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Soot Blowers Used in Shipboard Boiler Cleaning

Boiler cleaning and maintenance are always foremost in a boiler operator’s mind.  This means being fully versed in the general condition of the boiler and the way the boiler is being operated and maintained. Some of the items to consider are: have the exterior and interior surfaces of the boiler been cleaned by using boiler tube cleaners and descaler systems?  Do the refractory linings adequately protect the casing, drums, and headers?  Is the integrity of the pressure parts being maintained?

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Shipboard Maintenance: Pressure Washing the Ship’s Main Engine & Auxiliaries

Can you see the casualty before it happens? I was once asked to survey the operational condition and readiness of a ship’s engineering and propulsion plant prior to purchase. Well, what I found was totally unacceptable! The equipment was so dirty and grimy one could barely make out the color of paint on the main engines and their associated components. I immediately requested that the equipment be pressure washed prior to my inspection.

I then looked at the operations logs and found what looked like an excess amount of lube oil consumption — my suspicions were right on. After pressure washing the equipment and then operating it – I observed lube oil leaks everywhere. You just couldn’t appreciate them initially due to the accumulation of oil and grime.

What sights and sounds might you encounter when inspecting a ship’s engine room? Check out the video below taken on a 300m, 5000 TEU container ship.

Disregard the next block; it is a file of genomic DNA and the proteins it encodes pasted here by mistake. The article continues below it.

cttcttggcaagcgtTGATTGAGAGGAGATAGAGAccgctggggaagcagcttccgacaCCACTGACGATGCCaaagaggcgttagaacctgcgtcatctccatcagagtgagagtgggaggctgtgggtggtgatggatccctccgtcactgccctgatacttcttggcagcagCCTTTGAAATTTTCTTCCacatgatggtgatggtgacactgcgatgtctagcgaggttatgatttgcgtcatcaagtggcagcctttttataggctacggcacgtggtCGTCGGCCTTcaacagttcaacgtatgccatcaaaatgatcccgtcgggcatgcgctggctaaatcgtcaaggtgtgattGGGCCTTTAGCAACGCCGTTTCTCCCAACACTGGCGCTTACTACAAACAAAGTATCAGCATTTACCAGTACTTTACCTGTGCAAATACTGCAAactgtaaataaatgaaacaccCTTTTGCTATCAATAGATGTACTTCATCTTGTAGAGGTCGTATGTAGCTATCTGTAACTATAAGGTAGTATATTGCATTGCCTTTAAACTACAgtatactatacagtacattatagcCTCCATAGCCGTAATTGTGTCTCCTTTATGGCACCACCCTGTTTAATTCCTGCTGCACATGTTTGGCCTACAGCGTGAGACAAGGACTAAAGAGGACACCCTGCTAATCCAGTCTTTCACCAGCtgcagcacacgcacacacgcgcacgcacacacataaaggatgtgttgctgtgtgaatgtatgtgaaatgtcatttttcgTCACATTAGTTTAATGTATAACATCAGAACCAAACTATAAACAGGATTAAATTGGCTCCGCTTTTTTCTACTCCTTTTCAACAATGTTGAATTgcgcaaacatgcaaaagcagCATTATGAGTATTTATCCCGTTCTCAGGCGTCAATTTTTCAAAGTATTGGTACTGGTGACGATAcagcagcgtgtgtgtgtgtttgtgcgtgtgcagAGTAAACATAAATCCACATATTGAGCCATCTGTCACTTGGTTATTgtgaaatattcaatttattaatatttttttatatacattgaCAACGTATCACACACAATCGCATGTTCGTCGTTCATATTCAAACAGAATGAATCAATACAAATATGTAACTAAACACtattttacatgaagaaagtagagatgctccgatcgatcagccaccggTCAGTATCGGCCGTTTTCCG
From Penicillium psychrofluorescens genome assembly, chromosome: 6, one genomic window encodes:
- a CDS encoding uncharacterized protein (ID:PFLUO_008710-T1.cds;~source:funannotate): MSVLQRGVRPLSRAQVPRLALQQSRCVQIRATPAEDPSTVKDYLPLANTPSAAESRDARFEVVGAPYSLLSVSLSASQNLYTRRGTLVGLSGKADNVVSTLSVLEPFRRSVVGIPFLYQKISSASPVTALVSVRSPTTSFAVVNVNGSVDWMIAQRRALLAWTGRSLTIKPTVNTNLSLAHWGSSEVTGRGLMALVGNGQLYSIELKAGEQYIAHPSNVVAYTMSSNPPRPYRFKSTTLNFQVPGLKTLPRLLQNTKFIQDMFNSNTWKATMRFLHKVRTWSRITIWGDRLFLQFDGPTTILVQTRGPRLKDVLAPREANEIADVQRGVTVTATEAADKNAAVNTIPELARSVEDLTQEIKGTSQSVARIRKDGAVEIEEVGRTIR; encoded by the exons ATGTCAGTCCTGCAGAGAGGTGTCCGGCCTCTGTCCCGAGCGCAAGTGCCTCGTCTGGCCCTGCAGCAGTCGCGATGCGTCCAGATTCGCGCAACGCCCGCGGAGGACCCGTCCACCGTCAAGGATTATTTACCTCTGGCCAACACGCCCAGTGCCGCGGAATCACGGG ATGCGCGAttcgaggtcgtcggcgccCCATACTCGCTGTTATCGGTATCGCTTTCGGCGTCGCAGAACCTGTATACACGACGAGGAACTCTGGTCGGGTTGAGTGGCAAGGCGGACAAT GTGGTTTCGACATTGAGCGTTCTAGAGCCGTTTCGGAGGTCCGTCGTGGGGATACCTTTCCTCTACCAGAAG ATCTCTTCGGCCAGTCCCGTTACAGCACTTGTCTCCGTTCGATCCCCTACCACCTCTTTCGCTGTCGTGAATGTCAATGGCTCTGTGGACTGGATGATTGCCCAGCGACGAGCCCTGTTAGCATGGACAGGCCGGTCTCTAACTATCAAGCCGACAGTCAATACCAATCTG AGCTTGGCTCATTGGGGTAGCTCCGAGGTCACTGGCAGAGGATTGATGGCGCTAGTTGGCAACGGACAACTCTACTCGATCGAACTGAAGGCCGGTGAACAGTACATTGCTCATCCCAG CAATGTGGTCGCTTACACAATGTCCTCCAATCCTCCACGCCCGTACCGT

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Ship Maintenance: Descaling is Critical for Effective Heat Transfer

Water scale on any heat transfer surface reduces the effectiveness of that heat transfer. In turn, this results in reduced equipment efficiency while increasing energy consumption, increasing costs and even increasing plant operational downtime. Often this “buildup” problem is either ignored or relegated to “fixing it at the last minute or upon mechanical failure” status because of downtime costs. This is historically based on the premise that descaling takes a great deal of time.

As a marine engineer, this brings focus to one very important concern – every cruise and merchant ship must be self-sustaining as far as the production of fresh water is concerned.

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Cruise Ship Or Cursed Ship – Shipboard Maintenance

Goodway’s Just Venting is a platform for information and education. In that spirit, we would like to welcome new readers with maritime ties – those responsible for maintaining cruise ships and other vessels. In this post, we’ll discuss how to prevent a cruise ship from becoming a cursed ship with a simple ship board maintenance plan. Without further adieu, Vince DaSilva, our newest blog team member, shares his unique view based on long and storied experience.

Having sailed the world more than a few times during my 30-plus year career with the U.S. Navy and Merchant Marines as well as having served as Chief Engineer, I’ve observed plenty of cruise ships coming and going. The first thing that always crossed my mind was the imaginary experience of being the Chief Engineer on board one of those floating cities and hearing, “Chief Engineer, you’re wanted on the bright” over the public address system.

(Below is a video of a cursed cruise ship being towed into port. )